Kevin Greene is to stay on in Scotland until after Glasgow's game with Leicester in the first week in November, and he has also informed us that straight after Glasgow's 30-15 defeat of Ulster on Sunday he was offered the job of being director of rugby - for Ulster.

''The job description from Ulster landed on my desk this week after they spoke to me at Scotstoun when the game was over. They said they needed a new direction,'' said Greene. ''I am flattered, but I won't be taking up the position. I spoke to Jim Telfer this week and agreed that I will stay in Scotland to see Glasgow's game with Leicester through, and then go back to New Zealand.

''We are keen that the Silver Thistles tourists carry on, and we are to investigate the possibility of taking coaches over there as well to learn what they do. I suppose, to some extent, I will be an agent for Scotland back home.''

And, thankfully, not in Belfast.

This campaign shows what utter nonsense it is to have the qualification for next year's European competition immediately after this one. Glasgow must concentrate on playing Leicester, while the other districts will delight in toppling Glasgow.

Glasgow could end up having to play in next year's conference. Any way, they should be taken to a training camp to prepare for the Leicester game. It's big time now.

q The nine-iron award goes to Jim Hay, Scotland and Hawick hooker, who has just become the proud father of a little girl called Alexandra. His baby daughter is, of course, called Alex for short.

Now, Alex Hay is a rather well-known golf commentator, and a Diary spy has told us on father Jim's first venture to a training session immediately after the birth he was greeted, by an anonymous player, with: ''How's young Alex Hay? Is she sitting up a little?''

q The don't tie your shoelaces award goes to the three Scottish referees who were in charge of the game at Toulon last week.

Stand up Ian Ramage, who whistled the game, and touch judges Colin Henderson and Ian Pirrie. The three happily checked into their three-star, cash-only hotel in the bustling French town and eagerly awaited the game.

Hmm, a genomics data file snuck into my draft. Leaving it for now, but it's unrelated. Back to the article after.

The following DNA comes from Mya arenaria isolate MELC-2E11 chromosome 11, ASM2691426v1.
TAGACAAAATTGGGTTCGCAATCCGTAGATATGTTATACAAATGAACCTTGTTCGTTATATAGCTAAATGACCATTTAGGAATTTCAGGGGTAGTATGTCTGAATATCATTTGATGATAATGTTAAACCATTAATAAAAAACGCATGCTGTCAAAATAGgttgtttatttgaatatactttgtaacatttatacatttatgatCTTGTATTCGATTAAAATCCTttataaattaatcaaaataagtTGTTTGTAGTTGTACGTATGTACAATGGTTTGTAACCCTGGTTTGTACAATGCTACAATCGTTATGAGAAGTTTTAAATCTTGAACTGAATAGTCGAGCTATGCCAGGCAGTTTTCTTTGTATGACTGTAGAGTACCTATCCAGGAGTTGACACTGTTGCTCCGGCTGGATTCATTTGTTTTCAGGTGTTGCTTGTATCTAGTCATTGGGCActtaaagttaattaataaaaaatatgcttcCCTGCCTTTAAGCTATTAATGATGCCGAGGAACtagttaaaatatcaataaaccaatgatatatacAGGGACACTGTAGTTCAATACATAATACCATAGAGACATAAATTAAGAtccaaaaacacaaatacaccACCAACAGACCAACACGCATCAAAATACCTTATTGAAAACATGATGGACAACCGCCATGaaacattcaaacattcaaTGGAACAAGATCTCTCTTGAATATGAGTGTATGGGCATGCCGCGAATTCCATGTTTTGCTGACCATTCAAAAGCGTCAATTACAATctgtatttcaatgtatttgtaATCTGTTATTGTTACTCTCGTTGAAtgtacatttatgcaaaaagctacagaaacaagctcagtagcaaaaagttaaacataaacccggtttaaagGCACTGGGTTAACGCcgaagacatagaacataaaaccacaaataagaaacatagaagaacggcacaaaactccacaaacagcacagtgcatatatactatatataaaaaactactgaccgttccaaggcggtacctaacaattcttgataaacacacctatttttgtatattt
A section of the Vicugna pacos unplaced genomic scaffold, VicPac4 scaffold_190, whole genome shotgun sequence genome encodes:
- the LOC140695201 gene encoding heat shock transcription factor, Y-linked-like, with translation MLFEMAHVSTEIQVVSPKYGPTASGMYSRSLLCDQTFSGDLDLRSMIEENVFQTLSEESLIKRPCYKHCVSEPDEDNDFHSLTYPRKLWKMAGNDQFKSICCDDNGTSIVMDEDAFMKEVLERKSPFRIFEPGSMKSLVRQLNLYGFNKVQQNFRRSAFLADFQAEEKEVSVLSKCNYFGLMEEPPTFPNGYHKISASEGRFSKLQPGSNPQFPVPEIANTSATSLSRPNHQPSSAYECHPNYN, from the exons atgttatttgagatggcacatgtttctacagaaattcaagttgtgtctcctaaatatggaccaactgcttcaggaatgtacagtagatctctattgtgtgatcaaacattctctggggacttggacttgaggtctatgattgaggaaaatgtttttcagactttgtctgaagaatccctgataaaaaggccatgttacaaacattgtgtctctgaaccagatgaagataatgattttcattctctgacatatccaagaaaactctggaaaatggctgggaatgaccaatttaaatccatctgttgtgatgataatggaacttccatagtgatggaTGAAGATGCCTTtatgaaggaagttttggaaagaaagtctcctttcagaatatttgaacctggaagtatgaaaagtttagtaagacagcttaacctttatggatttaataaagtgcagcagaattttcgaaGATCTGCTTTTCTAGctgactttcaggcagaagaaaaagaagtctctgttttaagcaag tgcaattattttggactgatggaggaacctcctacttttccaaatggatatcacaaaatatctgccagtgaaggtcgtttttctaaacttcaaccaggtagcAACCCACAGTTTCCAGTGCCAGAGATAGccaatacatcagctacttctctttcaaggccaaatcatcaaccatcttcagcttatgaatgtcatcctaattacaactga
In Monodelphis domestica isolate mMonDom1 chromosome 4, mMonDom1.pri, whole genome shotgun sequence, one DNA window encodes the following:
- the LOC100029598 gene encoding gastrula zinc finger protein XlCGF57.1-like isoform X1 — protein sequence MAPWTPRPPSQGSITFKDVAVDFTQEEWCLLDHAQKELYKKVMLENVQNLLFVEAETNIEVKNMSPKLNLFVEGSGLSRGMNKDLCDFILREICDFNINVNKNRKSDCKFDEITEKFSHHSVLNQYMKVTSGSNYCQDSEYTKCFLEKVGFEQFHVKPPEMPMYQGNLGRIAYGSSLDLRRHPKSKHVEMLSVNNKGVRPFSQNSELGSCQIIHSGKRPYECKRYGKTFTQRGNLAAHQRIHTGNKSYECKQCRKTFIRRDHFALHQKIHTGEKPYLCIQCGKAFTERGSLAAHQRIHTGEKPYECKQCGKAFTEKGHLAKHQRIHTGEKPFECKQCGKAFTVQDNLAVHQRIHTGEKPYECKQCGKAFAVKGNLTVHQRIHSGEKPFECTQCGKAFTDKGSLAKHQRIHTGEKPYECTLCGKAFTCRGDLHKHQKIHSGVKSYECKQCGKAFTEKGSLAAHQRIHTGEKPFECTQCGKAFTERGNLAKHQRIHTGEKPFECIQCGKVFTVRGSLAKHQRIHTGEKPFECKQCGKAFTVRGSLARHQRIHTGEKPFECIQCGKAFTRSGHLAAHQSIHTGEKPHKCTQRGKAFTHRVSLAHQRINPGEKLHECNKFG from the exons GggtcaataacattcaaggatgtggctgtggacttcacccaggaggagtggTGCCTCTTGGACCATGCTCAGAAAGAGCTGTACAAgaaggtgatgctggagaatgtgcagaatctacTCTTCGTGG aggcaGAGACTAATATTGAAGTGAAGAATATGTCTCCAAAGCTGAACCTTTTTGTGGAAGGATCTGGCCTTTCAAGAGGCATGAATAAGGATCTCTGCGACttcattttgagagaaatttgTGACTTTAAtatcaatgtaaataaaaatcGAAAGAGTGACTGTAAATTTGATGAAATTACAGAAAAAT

Looking for some light relief, they went down to the hotel's pool, to be confronted by the disturbing sight of three naked men holding hands and frolicking in the pool.

Our stoic Scottish chaps were very wary indeed and, wisely in our view, kept their trunks on.

It transpires that the pride of Scottish refereeing had checked into a well-known gay hotel.

q Had the pleasure of seeing Stephen King again.

Stephen is the world's best Highland Games hammer thrower, and a man who trains in a field up the back of Inverary and manages to beat the best of the Australian and American track and field college system at the Highland Games in the process.

The Aussies and Yanks are, bizarrely, sponsored by Scottish whisky companies to come here while our own lads get nothing.

Anyway, it was recently that Stephen threw such a long one that it went further than the existing world record. He was so pleased he phoned his nephew, a wee youngster, to tell him the joyful news.

''I've broken a world record,'' said Stephen excitedly to the nipper over the phone.

''Aw, Uncle Stephen,'' came the reply. ''What did you want to break something for. Can it be fixed?''

Sadly, it was fixed. His hammer turned out to be some ounces light. Next time. And, to any sponsors there who would want to, please back the man, will you?

q Someone calling themselves ''A N Other Clype,'' from Clydesdale rugby club in Larkhall, has written to us with more on the strange goings-on at Shawlands rugby club, their some-time opponents.

Without for one moment suggesting Shawlands are merely playing half of the Cartha Queen's Park side in their team, A N Other Clype suggests, instead, that the Shawlands players benefited from the sale of a job lot of Cartha jerseys and socks at knock-down prices in Sue Ryder shops.

That is their explanation, but to prove a point the Clydesdale barman would only give post-match pies and pints to those not wearing Cartha finery in the bar.

And to give us the lowdown on Clydesdale, the club, the Clype writes: ''With the exception of some of our players having to change their first names, moving to Larkhall has been a success so far!''